Diving Bell Spider

Check out the ingenious adaptations of these sub-surface arachnids

Just when you thought that the depths of ponds and lakes might be safe from these eight-legged critters, the diving bell spider is here to disturb the peace. A truly incredible adaptation allows this spider to spend the majority of its life underwater.

The water spider species (Argyroneta aquatica) lives in ponds and slow-moving waterways across Europe and northern Asia. It uses its web as a ‘diving bell’ — a principle that was supposedly tested first by none other than Alexander the Great in 332 BCE.

The water spider creates a web underwater, anchoring it to plants to secure it. It then makes several trips to the surface, trapping bubbles of air between the specialised hairs on its legs. The spider then heads back underwater to fill the web with these bubbles.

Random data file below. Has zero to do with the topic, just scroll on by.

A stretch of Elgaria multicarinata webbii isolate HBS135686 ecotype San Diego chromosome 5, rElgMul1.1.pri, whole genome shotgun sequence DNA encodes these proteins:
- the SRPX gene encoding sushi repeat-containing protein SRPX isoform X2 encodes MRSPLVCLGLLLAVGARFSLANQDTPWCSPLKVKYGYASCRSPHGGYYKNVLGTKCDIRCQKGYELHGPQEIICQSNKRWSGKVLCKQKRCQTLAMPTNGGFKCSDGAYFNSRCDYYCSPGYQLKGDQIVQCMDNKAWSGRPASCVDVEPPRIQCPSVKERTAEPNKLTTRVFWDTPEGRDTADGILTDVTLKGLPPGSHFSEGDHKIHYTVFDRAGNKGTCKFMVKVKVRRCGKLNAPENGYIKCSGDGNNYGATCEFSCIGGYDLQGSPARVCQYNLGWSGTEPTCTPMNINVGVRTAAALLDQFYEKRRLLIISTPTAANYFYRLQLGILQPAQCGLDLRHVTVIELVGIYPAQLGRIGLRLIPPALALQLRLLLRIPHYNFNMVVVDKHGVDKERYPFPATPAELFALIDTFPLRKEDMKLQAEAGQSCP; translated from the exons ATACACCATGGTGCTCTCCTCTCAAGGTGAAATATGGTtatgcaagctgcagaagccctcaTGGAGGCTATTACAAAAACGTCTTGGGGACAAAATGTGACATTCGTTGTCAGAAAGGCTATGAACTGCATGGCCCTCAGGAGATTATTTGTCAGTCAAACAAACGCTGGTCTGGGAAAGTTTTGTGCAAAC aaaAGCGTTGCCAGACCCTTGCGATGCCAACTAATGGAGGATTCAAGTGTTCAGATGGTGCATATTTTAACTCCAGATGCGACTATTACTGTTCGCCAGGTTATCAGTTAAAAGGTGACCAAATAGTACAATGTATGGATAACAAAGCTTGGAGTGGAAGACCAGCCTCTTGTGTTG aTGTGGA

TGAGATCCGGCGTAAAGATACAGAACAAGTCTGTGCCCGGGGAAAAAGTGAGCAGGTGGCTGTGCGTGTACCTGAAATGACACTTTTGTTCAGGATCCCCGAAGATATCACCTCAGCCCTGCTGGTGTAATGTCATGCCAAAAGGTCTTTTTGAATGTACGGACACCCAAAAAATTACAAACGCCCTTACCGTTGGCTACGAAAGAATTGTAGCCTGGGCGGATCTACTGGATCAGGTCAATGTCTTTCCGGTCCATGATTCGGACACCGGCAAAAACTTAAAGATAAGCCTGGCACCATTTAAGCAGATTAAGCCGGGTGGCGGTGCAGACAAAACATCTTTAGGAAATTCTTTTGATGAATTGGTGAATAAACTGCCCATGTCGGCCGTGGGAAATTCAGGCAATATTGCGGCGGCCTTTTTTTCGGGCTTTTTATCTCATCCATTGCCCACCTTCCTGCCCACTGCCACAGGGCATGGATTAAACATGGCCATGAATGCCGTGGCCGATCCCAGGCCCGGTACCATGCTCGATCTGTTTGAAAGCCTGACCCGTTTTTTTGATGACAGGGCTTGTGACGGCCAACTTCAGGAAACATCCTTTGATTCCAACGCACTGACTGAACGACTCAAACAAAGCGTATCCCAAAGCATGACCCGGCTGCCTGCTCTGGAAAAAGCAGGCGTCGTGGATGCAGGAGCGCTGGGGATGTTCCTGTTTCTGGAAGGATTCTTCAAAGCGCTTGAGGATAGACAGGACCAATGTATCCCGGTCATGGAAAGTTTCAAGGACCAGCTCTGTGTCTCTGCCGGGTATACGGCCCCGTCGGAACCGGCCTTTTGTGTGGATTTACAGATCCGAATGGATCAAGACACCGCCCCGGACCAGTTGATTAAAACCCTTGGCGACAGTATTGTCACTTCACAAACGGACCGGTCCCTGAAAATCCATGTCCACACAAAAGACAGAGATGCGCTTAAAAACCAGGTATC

It was once thought that the spider continually had to supply the web with air, but recent research has shown that once filled, the spider can stay comfortably in the web all day (as long as it’s not highly active). This is because the web functions almost like a fish’s gill. As the spider consumes oxygen, the web draws in more dissolved oxygen from the water surrounding it, as well as dissipating the waste carbon dioxide. Were it not for nitrogen diffusion causing the web to shrink, the spider would be able to stay there indefinitely. Even so, the diving bell allows the spider to hunt, feed, mate and lay eggs while totally submerged.

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